Video presented by Shad O'Neel, PhD, Scripps Institution of Oceanography, as part of the 2008 series &quot;Perspectives on Ocean Science.&quot; Dr. O'Neel provides a tour of coastal glaciers and explains why scientists believe these glaciers' unique behavior will make them one of the largest contributors to sea level rise in the next century. [56:45 min]
The melting Laurentide Ice Sheet discharged thousands of cubic kilometres of fresh water each year into surrounding oceans, at times suppressing the Atlantic meridional overturning circulation and triggering abrupt climate change. Understanding the physical mechanisms leading to events such as the Younger Dryas cold interval requires identification of the paths and timing of the freshwater discharges. Although Broecker et al. hypothesized in 1989 that an outburst from glacial Lake Agassiz triggered the Younger Dryas, specific evidence has so far proved elusive, leading Broecker to conclude in 2006 that "our inability to identify the path taken by the flood is disconcerting". Here we identify the missing flood path-evident from gravels and a regional erosion surface-running through the Mackenzie River system in the Canadian Arctic Coastal Plain. Our modelling of the isostatically adjusted surface in the upstream Fort McMurray region, and a slight revision of the ice margin at this time, allows Lake Agassiz to spill into the Mackenzie drainage basin. From optically stimulated luminescence dating we have determined the approximate age of this Mackenzie River flood into the Arctic Ocean to be shortly after 13,000 years ago, near the start of the Younger Dryas. We attribute to this flood a boulder terrace near Fort McMurray with calibrated radiocarbon dates of over 11,500 years ago. A large flood into the Arctic Ocean at the start of the Younger Dryas leads us to reject the widespread view that Agassiz overflow at this time was solely eastward into the North Atlantic Ocean.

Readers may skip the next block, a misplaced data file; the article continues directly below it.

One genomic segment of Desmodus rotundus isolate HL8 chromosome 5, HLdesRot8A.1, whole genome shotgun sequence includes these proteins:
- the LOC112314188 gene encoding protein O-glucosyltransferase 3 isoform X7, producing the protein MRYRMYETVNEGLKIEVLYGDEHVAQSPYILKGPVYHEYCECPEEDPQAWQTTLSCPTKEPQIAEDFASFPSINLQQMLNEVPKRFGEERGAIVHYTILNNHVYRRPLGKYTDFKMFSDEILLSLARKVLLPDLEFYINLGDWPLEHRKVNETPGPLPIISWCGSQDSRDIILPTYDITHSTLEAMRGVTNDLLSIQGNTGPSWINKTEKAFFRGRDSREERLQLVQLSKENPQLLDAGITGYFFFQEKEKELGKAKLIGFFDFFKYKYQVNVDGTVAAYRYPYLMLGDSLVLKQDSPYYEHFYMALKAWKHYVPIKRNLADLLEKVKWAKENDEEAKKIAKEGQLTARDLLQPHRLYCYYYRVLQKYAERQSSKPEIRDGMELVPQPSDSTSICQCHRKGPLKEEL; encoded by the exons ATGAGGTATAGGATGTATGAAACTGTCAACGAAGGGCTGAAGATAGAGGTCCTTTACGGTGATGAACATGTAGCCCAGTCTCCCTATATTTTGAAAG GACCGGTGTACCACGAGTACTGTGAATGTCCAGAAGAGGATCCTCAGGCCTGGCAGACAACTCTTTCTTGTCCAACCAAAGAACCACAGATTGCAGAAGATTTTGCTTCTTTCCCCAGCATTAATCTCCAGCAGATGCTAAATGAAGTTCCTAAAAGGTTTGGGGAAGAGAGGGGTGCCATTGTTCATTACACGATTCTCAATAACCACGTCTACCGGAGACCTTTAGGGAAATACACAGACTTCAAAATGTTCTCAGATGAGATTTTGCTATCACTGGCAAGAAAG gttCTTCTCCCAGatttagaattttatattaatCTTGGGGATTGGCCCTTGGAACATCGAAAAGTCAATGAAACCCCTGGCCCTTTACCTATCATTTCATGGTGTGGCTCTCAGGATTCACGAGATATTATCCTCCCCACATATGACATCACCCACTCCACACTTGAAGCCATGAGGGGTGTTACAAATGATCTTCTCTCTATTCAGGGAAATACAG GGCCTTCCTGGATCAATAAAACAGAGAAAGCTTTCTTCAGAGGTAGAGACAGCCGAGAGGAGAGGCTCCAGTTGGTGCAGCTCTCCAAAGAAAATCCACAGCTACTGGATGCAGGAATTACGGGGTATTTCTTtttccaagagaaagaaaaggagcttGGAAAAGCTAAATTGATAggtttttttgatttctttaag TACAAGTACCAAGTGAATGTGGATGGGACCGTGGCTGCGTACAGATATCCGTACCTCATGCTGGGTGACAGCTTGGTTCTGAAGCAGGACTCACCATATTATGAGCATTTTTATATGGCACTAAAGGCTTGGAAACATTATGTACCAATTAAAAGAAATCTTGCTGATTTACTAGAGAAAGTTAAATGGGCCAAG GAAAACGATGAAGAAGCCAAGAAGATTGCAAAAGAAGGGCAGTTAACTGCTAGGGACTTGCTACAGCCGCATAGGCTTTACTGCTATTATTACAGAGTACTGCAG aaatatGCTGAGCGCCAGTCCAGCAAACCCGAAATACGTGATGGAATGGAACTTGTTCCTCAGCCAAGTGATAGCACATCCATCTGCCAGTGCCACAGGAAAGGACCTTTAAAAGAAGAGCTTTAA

Sea level rise is one of the major long-term consequences of human-induced climate change. Future projections of sea level changes and their regional expression are of crucial importance for the sustainability of coastal settlements around the world. The Fourth Assessment Report of IPCC (AR4) had comprehensively assessed key processes contributing to
past, present and future sea level changes. However, process understanding was limited and thus both size and uncertainties associated with some of these contributions remained still largely unknown. This also hampered the overall projections of global mean sea level rise in AR4. The future dynamical behaviour of the large polar ice sheets of Antarctica and Greenland in a changing climate was identified as the primary origin of the large uncertainty in the AR4
projections of sea level rise for the 21st century.
IPCC Working Group I (WGI) has acknowledged the relevance of this specific topic and thus (1) proposed a chapter on 'Sea Level Change' in its contribution to the IPCC Fifth Assessment Report (AR5) and (2) organized a targeted IPCC Workshop on 'Sea Level Rise and Ice Sheet Instabilities' very early in the assessment cycle for the IPCC's AR5. This
Workshop took place in Kuala Lumpur, Malaysia, from 21 to 24 June, 2010. The Workshop brought together experts from very diverse disciplines with a wide range of expertise, covering oceanography, ice sheet dynamics, glacier research and hydrology to discuss latest results from both observations and modelling relevant for sea level change. The workshop structure included a combination of plenary sessions with invited keynote presentations, group discussions, poster sessions and, finally, topical breakout groups.
This Workshop Report contains a concise summary of the overall discussions and conclusions of the Workshop as well as summaries of the discussions in the breakout groups. It further includes the extended abstracts of the keynote presentations and poster abstracts presented during the Workshop.